Write What You Know

It’s a cliche of writing, just like ‘show don’t tell’ and others. But like most cliches, if you unpack it, there’s a lot to it.

If you write within your comfort zone, meaning things you really do know about, you might feel a bit limited. I, for example, know about a few things: being diabetic and overweight, bad love affairs, raising children, music, various religions, camping, certain areas of the United States, lots about the internet, many things about long distance relationships, sex good bad and indifferent, close friendships–okay, I’ll stop there. I meant to show that I’ve had something of a boring life and don’t know about much, but the list got kinda long on me. Which, backward, brings me to one of my points: you know more than you realize you know.

Now, if I set out to write a government thriller about nuclear scares in the Congo, I’d be hugely undereducated. But what if I wanted to anyway? This is where research comes in. If I were to read other people’s works of fiction about it… and study nonfiction works about the various subjects… and watch travel documentaries about the locations… and hunt down anecdotal private experiences, possibly even witnesses… I’d have a much better idea of how to write the thing. I’d also have done a lot of work, learned a lot, and increased my general fund of knowledge, which for many (including me, often) is the whole point. If I were a big-name writer, I could even justify an expense off my taxes for the travel and actually go there.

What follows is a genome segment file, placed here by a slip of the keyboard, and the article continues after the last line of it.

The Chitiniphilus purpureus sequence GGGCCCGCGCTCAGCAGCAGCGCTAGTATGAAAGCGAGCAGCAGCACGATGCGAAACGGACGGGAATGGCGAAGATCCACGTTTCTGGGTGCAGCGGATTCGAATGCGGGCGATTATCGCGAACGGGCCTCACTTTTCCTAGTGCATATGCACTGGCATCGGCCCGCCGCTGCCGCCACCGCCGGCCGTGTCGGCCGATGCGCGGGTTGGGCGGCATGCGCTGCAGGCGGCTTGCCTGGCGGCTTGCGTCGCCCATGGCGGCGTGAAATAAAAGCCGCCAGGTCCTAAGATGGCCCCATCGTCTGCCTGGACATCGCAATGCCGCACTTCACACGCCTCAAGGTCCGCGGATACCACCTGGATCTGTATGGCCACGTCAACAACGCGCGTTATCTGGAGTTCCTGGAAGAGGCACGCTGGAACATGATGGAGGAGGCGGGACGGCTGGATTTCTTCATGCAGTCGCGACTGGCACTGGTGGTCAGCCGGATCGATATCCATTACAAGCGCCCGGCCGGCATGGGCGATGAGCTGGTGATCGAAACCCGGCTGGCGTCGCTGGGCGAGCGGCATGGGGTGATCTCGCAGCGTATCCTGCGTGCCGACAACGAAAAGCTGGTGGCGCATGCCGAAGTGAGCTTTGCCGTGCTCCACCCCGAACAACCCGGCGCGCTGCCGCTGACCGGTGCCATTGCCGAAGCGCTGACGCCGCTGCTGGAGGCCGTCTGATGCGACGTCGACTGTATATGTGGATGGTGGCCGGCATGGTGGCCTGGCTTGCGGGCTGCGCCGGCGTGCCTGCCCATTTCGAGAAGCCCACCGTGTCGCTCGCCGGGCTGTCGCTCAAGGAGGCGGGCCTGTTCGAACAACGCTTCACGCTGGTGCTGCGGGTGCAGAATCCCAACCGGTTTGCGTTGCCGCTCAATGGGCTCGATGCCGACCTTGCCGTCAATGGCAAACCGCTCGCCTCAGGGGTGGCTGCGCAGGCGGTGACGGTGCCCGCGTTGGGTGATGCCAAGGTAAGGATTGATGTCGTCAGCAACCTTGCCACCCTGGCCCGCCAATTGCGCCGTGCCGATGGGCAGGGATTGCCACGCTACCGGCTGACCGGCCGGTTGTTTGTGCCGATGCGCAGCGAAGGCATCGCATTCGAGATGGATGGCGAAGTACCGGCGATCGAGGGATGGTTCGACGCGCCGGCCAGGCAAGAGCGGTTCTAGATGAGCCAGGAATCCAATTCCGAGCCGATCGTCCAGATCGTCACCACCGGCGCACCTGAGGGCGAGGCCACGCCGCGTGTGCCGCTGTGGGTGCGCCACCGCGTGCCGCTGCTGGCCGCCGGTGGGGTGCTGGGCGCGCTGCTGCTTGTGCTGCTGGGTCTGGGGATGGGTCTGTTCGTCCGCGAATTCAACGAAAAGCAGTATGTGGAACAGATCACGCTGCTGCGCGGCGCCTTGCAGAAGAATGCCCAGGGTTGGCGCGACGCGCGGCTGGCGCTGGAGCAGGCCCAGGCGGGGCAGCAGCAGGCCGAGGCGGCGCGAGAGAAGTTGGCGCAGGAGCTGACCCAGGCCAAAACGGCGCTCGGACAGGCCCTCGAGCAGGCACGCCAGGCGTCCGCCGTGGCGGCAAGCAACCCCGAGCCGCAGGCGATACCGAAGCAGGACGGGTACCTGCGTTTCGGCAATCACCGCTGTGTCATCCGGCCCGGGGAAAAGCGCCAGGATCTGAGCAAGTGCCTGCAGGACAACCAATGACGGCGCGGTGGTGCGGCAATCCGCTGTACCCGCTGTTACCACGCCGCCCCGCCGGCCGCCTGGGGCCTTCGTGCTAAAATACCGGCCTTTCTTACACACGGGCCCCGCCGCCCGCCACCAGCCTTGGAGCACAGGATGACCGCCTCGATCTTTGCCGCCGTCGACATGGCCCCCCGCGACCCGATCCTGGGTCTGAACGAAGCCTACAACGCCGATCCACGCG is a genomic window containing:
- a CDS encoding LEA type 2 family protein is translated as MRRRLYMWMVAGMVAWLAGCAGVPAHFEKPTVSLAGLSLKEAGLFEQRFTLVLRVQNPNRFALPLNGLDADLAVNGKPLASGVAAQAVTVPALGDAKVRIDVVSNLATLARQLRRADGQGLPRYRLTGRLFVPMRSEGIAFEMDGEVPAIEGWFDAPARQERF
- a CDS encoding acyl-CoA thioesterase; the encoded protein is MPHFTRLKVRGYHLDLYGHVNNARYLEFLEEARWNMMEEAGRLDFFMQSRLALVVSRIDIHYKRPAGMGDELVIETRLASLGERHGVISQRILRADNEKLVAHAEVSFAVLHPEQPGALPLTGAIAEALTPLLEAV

So today’s lesson is, yeah, write what you know. But 1) you already know a lot and 2) you can find out more. So write what you know… but learn to know what you want to write.

Word Count: 3264


2 Comments (+add yours?)

  1. todaysfreelancer
    Nov 14, 2008 @ 11:40:12

    Writing what you know isn’t really that limiting, since one area of knowledge can easily be expanded out into another.

    As an example – I have (ghost) written many eBooks on the phsycology of success. That single area of knowledge has helped me to write for clients in: physcology pertaining to trading, coping with divorce, success in business, etc. Each one required research to hone the work, but my own knowledge gave me a starting point for each.

    “Writing what you know” doesn’t necessarily have to be limiting.


  2. asherose
    Nov 14, 2008 @ 15:00:12

    That’s right. What you actually know, of your own knowledge, can expand to into many different areas. Imagination helps, and so does research. 🙂


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